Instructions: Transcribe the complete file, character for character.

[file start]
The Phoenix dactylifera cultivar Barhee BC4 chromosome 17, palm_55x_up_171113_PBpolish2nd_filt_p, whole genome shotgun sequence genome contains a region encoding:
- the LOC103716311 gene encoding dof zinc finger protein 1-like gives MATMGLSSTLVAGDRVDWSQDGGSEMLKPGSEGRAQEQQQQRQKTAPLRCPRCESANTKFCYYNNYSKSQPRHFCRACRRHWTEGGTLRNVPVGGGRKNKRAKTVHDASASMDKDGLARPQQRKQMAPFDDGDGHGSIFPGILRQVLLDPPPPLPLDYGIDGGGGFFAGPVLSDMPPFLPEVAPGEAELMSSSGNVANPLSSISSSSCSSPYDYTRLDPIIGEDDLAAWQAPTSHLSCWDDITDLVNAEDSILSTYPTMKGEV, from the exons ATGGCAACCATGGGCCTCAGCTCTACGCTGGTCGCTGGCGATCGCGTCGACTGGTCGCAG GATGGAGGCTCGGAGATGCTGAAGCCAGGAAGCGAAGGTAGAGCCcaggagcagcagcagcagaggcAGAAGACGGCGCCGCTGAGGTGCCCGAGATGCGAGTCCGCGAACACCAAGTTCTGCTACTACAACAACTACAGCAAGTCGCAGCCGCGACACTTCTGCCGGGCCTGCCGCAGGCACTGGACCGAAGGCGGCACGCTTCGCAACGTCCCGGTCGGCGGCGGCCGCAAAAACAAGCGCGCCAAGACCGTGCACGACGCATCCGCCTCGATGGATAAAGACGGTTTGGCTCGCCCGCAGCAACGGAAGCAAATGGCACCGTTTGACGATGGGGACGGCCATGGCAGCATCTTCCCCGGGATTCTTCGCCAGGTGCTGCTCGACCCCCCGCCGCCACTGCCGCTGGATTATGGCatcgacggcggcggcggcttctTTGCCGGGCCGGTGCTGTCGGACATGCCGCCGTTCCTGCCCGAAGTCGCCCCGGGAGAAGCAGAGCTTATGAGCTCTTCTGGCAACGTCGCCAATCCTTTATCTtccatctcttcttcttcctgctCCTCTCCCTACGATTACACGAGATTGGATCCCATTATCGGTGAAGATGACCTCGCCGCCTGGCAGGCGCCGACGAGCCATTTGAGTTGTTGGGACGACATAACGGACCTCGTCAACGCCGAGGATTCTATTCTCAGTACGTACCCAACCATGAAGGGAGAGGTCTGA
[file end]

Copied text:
The Phoenix dactylifera cultivar Barhee BC4 chromosome 17, palm_55x_up_171113_PBpolish2nd_filt_p, whole genome shotgun sequence genome contains a region encoding:
- the LOC103716311 gene encoding dof zinc finger protein 1-like gives MATMGLSSTLVAGDRVDWSQDGGSEMLKPGSEGRAQEQQQQRQKTAPLRCPRCESANTKFCYYNNYSKSQPRHFCRACRRHWTEGGTLRNVPVGGGRKNKRAKTVHDASASMDKDGLARPQQRKQMAPFDDGDGHGSIFPGILRQVLLDPPPPLPLDYGIDGGGGFFAGPVLSDMPPFLPEVAPGEAELMSSSGNVANPLSSISSSSCSSPYDYTRLDPIIGEDDLAAWQAPTSHLSCWDDITDLVNAEDSILSTYPTMKGEV, from the exons ATGGCAACCATGGGCCTCAGCTCTACGCTGGTCGCTGGCGATCGCGTCGACTGGTCGCAG GATGGAGGCTCGGAGATGCTGAAGCCAGGAAGCGAAGGTAGAGCCcaggagcagcagcagcagaggcAGAAGACGGCGCCGCTGAGGTGCCCGAGATGCGAGTCCGCGAACACCAAGTTCTGCTACTACAACAACTACAGCAAGTCGCAGCCGCGACACTTCTGCCGGGCCTGCCGCAGGCACTGGACCGAAGGCGGCACGCTTCGCAACGTCCCGGTCGGCGGCGGCCGCAAAAACAAGCGCGCCAAGACCGTGCACGACGCATCCGCCTCGATGGATAAAGACGGTTTGGCTCGCCCGCAGCAACGGAAGCAAATGGCACCGTTTGACGATGGGGACGGCCATGGCAGCATCTTCCCCGGGATTCTTCGCCAGGTGCTGCTCGACCCCCCGCCGCCACTGCCGCTGGATTATGGCatcgacggcggcggcggcttctTTGCCGGGCCGGTGCTGTCGGACATGCCGCCGTTCCTGCCCGAAGTCGCCCCGGGAGAAGCAGAGCTTATGAGCTCTTCTGGCAACGTCGCCAATCCTTTATCTtccatctcttcttcttcctgctCCTCTCCCTACGATTACACGAGATTGGATCCCATTATCGGTGAAGATGACCTCGCCGCCTGGCAGGCGCCGACGAGCCATTTGAGTTGTTGGGACGACATAACGGACCTCGTCAACGCCGAGGATTCTATTCTCAGTACGTACCCAACCATGAAGGGAGAGGTCTGA